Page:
Wait, what?

A line taken directly from my work planner, April 10th,  “Write TFI!! Fuck YouTube & FB”.

On April 10th I didn’t open YouTube or Facebook until lunch. I scrolled, watched, commented, liked for an hour while I ate my sandwich and chips, then closed the tabs as soon as my lunch hour was over.  Without the siren call, the addictive pull of my social media vices, I HAND WROTE nine pages of new material for my work in progress / Camp NaNo.

*ahem* NEW material as in the original story I’d been farting around with, that I had close to 5K worth of words written for, is now obsolete. What poured forth from my pen in the three hours of writing frenzy on the 10th is a different take on the plot. There will be minuscule bits and bobs I can pull from the already written word pool, but even those will have to be reworked so they flow with the new material.

To say I’m excited would be an under statement.


“Good morning. Welcome to Archeology 101. My name is Professor Harriston. You may know me around campus as the Mad Hatter. My love of a fun chapeau is legendary.”

The packed auditorium of mostly freshman and a smattering of upperclassmen looking to fulfill an easy science credit, offered up a relaxing laugh.

“This morning, I want to share with you the reason I got into archeology. Of course, it all begins with a legend. The legend of The First Immortal. Many religions speak of a messiah who was put to death but then came back to life to spread the gospel and perform miracles.  I was an exchange student, attending classes at The University of Ghana in Acra and much like you, I took an archeology class to earn what I thought would be an easy credit or two.”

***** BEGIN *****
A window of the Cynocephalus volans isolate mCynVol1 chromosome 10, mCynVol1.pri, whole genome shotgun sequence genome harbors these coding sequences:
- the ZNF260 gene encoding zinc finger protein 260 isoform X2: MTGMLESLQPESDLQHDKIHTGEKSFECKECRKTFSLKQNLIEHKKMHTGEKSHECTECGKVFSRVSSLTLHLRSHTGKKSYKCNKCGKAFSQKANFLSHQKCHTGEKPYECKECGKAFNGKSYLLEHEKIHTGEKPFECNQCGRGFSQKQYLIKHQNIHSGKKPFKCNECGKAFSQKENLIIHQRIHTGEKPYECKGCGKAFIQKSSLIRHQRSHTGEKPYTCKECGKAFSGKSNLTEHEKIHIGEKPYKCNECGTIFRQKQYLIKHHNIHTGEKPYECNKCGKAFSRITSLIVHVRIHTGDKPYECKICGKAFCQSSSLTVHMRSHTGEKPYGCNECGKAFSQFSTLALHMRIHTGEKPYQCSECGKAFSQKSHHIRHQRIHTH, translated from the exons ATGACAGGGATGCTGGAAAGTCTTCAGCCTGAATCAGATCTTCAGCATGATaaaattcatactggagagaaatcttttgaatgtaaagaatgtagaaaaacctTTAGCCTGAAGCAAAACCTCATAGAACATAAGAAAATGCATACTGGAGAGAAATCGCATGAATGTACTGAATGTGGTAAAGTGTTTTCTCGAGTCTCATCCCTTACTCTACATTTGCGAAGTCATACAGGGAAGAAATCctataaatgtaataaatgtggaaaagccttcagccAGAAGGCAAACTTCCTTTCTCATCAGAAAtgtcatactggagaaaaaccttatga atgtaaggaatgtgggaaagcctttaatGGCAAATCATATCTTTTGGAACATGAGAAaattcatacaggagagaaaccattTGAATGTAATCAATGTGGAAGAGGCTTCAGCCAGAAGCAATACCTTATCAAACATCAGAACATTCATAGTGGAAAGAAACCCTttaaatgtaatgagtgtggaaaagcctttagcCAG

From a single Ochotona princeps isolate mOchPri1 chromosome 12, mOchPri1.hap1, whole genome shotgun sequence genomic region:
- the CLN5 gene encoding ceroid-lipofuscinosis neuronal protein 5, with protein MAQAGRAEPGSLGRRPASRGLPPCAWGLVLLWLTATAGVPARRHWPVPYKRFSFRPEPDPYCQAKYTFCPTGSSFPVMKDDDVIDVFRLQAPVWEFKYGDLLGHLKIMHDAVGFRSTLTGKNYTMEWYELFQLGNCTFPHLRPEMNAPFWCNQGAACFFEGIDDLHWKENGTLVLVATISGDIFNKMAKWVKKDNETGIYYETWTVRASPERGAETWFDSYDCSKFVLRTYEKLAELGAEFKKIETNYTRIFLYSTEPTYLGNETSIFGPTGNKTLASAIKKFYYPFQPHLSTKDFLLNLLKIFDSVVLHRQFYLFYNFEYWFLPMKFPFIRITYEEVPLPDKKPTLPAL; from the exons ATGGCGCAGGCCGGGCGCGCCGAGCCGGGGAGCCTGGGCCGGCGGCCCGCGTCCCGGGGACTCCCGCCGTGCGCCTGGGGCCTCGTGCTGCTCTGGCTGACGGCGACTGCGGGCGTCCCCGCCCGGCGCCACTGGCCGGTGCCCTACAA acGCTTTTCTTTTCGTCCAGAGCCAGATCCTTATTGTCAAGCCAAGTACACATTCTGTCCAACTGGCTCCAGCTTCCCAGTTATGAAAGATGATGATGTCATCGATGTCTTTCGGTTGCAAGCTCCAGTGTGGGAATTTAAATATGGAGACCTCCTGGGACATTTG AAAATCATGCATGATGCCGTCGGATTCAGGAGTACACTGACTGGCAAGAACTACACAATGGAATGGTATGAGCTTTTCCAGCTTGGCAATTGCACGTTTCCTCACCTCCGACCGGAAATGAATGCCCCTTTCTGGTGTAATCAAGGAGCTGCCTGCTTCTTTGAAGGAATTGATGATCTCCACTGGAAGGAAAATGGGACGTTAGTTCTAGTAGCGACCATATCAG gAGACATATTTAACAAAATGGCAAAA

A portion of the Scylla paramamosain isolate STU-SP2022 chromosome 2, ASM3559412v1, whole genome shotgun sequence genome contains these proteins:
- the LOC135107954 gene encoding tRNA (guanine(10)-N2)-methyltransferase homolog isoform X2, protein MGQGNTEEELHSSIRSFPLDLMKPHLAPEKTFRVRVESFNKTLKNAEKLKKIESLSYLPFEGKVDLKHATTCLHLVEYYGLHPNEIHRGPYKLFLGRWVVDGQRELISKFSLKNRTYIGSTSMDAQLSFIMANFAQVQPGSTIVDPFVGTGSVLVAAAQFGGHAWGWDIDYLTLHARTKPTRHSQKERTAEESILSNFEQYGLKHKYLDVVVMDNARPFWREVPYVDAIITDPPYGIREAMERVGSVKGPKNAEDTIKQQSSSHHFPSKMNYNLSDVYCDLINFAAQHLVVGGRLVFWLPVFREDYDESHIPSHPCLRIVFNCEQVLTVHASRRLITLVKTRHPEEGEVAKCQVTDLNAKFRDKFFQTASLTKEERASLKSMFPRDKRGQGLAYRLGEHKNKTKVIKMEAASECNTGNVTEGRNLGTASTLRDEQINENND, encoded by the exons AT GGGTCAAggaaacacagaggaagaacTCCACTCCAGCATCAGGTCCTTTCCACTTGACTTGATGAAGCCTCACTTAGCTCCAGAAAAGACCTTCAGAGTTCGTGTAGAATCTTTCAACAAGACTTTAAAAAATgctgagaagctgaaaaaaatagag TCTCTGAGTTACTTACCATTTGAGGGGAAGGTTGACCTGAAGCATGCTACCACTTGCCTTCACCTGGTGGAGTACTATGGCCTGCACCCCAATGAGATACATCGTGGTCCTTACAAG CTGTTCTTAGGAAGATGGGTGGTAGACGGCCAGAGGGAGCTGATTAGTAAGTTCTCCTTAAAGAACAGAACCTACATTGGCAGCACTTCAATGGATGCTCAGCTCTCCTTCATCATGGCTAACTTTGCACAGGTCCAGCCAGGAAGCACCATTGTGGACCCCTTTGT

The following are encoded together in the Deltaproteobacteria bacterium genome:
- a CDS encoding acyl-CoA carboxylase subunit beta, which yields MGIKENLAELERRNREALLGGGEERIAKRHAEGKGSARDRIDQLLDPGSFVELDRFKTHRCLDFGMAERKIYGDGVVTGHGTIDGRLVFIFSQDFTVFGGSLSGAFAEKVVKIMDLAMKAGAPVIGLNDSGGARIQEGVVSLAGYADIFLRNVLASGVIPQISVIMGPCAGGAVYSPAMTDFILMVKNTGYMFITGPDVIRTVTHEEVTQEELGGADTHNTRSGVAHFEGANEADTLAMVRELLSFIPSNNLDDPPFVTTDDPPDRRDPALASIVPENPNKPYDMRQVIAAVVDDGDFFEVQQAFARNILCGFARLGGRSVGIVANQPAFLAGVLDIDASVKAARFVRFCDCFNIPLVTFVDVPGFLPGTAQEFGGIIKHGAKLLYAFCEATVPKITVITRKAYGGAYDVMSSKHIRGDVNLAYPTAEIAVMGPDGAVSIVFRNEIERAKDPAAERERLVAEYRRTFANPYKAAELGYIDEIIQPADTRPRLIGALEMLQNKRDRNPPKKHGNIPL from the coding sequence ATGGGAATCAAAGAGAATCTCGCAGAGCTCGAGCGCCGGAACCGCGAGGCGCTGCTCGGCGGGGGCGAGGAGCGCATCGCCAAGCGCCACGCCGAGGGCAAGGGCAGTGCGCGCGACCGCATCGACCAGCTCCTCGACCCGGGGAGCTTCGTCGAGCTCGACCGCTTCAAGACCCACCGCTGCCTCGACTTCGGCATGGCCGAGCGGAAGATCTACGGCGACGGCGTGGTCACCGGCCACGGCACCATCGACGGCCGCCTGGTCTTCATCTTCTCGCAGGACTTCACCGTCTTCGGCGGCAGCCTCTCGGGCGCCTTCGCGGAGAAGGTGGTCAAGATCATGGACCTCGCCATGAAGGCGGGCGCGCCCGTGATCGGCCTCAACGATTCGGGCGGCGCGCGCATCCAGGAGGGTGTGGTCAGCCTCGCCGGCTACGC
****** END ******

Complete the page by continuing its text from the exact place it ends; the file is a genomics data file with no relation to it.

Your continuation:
Another round of easy laughter.

“It was our third class when the professor walked in, dressed in ceremonial garb representing an ancient nation of the Ashanti. The lights were low, he had a soundtrack of drums playing in the background. He then began to tell a tale of The First Immortal, a story his grandmother and those before her had passed through oral tradition down through the generations. Born of woman but with the true essence of the One God woven into their DNA. ‘No weapon born of man would harm them’.

Having always been a fan of mythology, the Professor’s story captured my imagination from the start. He used the tale as an introduction to the importance of archeology as a scientific means for proving legends by finding the facts they were based on. He spoke of the power story telling had to provide clues on where to dig and what to look for. From there, I was hooked. Not just on archeology, but on that particular legend its self. I’ve spent many a summer break, organized a few Capstone digs all around searching for clues to the First Immortal legend. Probably another reason I’m considered ‘mad’. ”

A little less laughter this time; he’d done what he’d set out to do and that was capture the students’ imaginations. Oh sure, quite a few of them will end up dropping the class. It’s not nearly as easy as many of them are hoping. But there are a few whose eyes were lighting up at the prospect of chasing down a few legends of their own. And that was no laughing matter.

He finished his introduction to archeology as he always did, with the one lone artifact he had been able to keep from being seized by the government. A small gold medallion on a chain around his neck. On it is carved the image of a man’s face. It is said to be the only existing image of The First Immortal.  The student’s ohhs and ahhs were like music to Professor Harriston’s ears.

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